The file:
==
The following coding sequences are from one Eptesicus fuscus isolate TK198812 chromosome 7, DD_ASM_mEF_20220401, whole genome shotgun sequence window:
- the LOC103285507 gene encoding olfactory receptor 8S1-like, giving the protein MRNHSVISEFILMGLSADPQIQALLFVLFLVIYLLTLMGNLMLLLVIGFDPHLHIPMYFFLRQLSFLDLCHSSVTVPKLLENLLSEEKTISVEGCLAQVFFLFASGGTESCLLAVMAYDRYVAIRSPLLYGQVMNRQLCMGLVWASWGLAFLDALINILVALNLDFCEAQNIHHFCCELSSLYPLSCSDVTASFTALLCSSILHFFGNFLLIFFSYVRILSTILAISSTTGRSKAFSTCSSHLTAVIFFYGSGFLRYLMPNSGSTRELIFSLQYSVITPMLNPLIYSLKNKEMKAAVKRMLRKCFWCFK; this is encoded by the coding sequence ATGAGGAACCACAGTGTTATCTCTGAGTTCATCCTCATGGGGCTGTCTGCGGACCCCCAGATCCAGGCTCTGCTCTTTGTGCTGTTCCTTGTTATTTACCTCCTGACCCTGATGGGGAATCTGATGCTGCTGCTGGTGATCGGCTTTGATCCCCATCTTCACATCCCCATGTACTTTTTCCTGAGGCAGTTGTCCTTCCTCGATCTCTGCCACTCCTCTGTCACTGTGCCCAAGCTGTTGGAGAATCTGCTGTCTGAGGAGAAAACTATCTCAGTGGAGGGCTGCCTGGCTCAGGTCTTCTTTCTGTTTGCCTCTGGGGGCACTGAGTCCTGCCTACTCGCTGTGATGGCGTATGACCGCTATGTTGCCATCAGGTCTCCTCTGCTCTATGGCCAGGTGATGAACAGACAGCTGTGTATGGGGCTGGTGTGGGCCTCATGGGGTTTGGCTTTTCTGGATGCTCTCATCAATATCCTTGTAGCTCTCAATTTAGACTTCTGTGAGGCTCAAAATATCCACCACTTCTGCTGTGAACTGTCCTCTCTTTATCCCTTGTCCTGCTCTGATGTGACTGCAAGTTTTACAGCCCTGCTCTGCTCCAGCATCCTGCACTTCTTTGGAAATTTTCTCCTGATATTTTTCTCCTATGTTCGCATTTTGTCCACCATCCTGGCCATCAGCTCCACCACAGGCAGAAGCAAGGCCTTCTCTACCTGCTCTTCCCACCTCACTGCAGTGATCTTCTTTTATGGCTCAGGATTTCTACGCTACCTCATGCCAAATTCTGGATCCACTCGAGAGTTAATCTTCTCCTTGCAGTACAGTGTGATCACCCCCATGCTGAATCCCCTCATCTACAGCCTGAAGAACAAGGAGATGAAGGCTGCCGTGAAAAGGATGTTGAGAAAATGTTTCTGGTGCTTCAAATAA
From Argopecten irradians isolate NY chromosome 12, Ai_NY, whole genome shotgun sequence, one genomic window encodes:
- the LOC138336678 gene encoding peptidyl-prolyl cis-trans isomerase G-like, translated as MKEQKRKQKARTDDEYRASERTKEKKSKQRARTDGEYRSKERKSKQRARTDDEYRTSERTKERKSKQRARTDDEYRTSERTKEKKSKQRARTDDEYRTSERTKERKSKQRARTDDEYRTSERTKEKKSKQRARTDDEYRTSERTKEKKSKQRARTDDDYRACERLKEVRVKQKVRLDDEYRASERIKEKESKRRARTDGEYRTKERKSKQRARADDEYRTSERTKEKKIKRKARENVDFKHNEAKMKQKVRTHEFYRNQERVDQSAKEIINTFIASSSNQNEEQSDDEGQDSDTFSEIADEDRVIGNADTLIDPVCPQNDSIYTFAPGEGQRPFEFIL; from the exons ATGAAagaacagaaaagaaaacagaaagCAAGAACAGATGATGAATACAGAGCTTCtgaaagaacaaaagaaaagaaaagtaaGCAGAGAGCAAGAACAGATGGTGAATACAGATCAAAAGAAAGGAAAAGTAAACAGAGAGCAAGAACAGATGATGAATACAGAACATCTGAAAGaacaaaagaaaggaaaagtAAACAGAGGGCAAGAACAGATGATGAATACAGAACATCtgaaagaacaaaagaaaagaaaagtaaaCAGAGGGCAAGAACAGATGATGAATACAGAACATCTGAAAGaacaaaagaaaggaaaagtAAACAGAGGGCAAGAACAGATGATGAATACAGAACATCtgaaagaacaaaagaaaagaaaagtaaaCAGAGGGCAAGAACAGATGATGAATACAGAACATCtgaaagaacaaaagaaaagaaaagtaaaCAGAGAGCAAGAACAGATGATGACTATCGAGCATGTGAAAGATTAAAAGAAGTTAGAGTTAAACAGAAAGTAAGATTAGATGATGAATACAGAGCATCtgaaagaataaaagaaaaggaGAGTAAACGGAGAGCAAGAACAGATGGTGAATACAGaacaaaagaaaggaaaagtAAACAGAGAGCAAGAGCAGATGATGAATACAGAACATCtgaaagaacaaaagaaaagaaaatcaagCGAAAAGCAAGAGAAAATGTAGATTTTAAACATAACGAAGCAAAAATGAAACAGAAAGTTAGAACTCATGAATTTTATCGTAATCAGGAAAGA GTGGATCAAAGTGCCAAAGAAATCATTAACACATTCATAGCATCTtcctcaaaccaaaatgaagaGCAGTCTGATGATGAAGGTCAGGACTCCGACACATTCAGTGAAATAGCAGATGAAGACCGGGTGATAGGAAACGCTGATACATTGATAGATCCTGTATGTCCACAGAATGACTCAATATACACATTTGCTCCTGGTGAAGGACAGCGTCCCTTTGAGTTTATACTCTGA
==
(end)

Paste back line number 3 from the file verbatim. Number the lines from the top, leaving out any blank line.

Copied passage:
From Argopecten irradians isolate NY chromosome 12, Ai_NY, whole genome shotgun sequence, one genomic window encodes: